Why are some plane rides bumpy?

It hits you like a speed bump out of thin air – literally. The plane lurches, your orange juice sloshes on the tray table, and the “Fasten Seat Belt” light illuminates overhead. Turbulence – aka chop or bad air – is as much a part of air travel as bagged pretzels and bad in-flight movies. It’s the reason pilots wear their seat belts at all times, although it’s not dangerous (planes are built to withstand even the most severe turbulence). Thunderstorms and pockets of warm air called updrafts create turbulence, but pilots can usually spot these areas of bad air and steer clear. What pilots can’t see are jet streams, fast-moving rivers of air that course through the atmosphere at altitudes that planes fly. Flying “upstream” in these rivers or skimming along the banks can make even the largest passenger planes rock. If it happens on your flight, don’t panic!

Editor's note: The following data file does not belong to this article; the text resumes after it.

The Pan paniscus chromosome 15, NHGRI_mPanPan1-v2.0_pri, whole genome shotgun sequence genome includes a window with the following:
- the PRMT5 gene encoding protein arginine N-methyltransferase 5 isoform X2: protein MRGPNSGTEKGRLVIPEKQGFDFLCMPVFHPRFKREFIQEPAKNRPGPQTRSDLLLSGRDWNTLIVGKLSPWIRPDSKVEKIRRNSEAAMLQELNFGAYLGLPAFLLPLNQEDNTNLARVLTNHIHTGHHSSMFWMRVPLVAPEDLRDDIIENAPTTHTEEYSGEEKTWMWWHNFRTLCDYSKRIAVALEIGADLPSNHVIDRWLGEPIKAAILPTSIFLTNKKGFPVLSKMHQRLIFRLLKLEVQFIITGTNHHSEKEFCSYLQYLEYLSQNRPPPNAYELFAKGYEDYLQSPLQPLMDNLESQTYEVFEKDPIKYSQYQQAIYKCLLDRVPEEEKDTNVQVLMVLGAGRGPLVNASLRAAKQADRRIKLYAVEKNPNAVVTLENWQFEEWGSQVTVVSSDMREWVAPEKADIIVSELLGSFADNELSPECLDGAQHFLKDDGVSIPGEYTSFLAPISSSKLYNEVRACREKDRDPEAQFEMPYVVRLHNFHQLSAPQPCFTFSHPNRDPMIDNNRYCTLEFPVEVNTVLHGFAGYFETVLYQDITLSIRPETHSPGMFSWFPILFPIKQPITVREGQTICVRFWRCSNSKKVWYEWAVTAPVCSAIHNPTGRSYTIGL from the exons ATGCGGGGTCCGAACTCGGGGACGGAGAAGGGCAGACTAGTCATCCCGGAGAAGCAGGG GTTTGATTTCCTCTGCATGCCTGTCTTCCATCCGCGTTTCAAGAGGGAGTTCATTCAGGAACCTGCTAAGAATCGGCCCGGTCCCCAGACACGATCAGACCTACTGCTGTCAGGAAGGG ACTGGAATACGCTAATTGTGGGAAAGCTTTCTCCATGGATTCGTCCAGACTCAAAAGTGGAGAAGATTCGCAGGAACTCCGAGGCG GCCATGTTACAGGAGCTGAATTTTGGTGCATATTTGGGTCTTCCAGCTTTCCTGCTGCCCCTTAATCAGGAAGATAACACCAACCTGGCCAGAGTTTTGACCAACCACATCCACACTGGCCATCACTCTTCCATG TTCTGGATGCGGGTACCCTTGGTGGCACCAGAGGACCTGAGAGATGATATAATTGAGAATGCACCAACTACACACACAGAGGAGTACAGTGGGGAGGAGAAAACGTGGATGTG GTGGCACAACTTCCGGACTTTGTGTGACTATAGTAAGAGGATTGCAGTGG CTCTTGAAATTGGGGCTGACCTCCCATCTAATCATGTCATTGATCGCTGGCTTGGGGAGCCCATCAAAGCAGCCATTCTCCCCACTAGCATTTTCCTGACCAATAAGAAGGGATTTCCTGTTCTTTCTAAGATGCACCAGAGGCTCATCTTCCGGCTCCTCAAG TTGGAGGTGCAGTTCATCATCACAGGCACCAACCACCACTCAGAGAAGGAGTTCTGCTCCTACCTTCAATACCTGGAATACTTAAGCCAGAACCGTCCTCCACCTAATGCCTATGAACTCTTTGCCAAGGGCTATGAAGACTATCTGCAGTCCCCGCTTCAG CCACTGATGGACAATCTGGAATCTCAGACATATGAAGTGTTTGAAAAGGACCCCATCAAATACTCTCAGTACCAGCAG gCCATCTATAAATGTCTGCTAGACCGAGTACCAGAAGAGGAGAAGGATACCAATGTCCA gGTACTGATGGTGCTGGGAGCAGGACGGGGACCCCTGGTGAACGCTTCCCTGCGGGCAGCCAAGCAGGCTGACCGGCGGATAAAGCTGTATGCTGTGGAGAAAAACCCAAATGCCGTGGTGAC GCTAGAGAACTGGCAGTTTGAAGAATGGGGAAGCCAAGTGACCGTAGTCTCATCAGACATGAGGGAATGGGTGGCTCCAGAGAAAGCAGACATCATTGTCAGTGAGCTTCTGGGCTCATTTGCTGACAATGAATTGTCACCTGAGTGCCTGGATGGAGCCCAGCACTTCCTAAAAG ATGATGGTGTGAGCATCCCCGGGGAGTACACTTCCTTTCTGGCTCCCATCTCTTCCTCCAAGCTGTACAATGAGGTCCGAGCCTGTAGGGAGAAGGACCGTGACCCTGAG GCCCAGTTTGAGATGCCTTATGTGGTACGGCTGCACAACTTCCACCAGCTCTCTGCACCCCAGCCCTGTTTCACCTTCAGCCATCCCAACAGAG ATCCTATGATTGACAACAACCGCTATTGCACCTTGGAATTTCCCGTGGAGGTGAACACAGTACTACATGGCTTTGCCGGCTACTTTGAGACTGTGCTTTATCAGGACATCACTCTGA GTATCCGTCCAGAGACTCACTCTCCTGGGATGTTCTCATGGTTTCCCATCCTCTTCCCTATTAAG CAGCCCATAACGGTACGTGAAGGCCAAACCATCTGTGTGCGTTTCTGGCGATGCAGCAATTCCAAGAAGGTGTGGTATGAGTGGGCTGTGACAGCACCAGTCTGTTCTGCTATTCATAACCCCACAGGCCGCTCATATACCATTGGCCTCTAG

Picture Credit : Google